Christ the Saviour Cathedral in 2018. Photo by me

A construction fund was initiated in 1992 and funds began to pour in from citizens in the autumn of 1994, and about one million Muscovites donated money for the project. In this year the Moskva Pool was demolished and the cathedral reconstruction commenced. The lower church was consecrated to the Saviour’s Transfiguration in 1997, and the completed Cathedral of Christ the Saviour was consecrated on the Transfiguration Day, 19 August 2000. A footbridge across the river from Bersenevskaya embankment (from which I took the picture above) was constructed between 21 June 2003 and 3 September 2004 .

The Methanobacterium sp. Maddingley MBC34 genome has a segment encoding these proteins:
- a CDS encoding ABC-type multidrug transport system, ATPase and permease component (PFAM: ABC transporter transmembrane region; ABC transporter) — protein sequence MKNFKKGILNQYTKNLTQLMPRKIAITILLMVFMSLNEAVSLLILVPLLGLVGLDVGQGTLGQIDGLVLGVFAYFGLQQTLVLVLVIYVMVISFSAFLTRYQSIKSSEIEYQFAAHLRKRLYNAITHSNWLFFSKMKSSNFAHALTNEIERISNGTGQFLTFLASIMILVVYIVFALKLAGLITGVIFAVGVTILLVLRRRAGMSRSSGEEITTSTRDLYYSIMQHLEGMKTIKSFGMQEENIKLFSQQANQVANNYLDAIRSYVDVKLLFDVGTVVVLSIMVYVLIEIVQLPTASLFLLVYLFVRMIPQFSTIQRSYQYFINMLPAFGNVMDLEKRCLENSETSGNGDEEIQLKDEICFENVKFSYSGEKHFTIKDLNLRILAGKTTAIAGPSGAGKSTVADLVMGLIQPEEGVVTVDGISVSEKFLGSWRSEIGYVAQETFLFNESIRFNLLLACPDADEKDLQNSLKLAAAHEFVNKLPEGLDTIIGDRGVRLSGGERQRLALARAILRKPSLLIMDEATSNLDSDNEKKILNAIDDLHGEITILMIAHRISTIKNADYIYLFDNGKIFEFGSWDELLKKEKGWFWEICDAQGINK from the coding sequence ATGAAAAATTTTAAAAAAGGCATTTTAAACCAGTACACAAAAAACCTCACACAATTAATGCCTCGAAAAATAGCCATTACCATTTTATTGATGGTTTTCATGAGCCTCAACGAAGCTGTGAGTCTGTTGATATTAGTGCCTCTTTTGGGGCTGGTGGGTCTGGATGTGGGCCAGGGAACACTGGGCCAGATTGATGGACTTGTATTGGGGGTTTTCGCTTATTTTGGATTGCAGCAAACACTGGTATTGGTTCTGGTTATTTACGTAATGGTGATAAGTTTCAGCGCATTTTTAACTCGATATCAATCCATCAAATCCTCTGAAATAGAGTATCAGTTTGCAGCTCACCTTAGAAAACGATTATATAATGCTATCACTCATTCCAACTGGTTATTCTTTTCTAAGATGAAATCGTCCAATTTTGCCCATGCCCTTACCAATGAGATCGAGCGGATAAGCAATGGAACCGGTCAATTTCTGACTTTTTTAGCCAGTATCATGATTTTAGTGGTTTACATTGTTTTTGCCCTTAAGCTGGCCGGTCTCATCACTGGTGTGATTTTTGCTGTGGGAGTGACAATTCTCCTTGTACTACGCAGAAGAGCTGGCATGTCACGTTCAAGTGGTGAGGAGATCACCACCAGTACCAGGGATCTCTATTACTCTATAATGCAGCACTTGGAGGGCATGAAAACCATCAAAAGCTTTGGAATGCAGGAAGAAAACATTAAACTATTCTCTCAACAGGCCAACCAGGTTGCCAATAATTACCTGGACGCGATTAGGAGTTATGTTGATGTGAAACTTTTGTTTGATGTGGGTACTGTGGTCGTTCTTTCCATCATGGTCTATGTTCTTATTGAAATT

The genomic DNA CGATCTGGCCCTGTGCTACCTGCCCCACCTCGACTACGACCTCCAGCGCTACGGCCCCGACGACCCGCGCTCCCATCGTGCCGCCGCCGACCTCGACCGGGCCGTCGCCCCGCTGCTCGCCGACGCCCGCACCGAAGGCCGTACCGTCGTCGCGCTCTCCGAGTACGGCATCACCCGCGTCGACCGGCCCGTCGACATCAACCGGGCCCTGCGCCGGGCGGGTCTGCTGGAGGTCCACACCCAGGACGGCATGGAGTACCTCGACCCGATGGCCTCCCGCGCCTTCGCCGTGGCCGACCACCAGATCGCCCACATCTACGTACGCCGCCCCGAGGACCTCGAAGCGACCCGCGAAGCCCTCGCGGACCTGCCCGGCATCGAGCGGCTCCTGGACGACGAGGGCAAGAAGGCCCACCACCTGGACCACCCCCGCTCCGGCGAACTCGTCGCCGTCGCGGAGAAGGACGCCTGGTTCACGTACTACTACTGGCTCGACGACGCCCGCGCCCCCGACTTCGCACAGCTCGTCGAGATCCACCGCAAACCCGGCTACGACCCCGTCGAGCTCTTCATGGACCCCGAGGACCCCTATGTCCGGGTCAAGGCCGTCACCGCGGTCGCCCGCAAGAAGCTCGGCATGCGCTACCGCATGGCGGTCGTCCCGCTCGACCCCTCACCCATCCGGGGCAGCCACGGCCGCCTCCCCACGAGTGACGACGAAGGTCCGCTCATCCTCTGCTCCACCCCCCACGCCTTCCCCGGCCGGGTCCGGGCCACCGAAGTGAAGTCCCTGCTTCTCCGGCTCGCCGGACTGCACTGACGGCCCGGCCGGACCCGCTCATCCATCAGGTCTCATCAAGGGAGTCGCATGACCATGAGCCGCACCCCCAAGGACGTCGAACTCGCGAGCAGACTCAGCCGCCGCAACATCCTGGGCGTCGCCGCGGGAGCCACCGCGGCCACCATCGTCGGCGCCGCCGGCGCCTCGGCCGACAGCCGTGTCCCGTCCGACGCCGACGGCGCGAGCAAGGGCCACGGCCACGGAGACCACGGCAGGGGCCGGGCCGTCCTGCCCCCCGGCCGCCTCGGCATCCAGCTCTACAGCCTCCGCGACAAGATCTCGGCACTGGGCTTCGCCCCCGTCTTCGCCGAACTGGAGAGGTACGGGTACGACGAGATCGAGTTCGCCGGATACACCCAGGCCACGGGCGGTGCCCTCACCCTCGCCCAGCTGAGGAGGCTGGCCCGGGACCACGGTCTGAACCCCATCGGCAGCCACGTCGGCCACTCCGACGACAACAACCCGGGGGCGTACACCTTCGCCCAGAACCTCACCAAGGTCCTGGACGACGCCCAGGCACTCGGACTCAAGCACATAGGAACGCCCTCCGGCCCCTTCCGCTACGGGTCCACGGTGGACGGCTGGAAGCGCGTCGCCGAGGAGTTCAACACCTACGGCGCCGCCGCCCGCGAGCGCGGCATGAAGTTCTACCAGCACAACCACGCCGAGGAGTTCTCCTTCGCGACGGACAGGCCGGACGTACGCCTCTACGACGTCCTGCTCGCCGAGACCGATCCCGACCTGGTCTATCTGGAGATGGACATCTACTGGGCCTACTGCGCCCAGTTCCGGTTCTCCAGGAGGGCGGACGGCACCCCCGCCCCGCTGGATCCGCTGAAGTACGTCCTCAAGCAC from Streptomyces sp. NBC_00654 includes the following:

Christ the Saviour Cathedral in 2018. Photo by me

The cathedral was rebuilt using the original plans and based on a very large number of photos, paintings and other documents depicting its former appearance, with painstaking attention to detail and materials used to make sure that the final result is, in fact, practically indistinguishable from the original.

As a further “link” to its past and Russian history, in the year 2000 the cathedral was the venue for the Canonization of the Romanovs when the last Tsar Nicholas II and his family were glorified as saints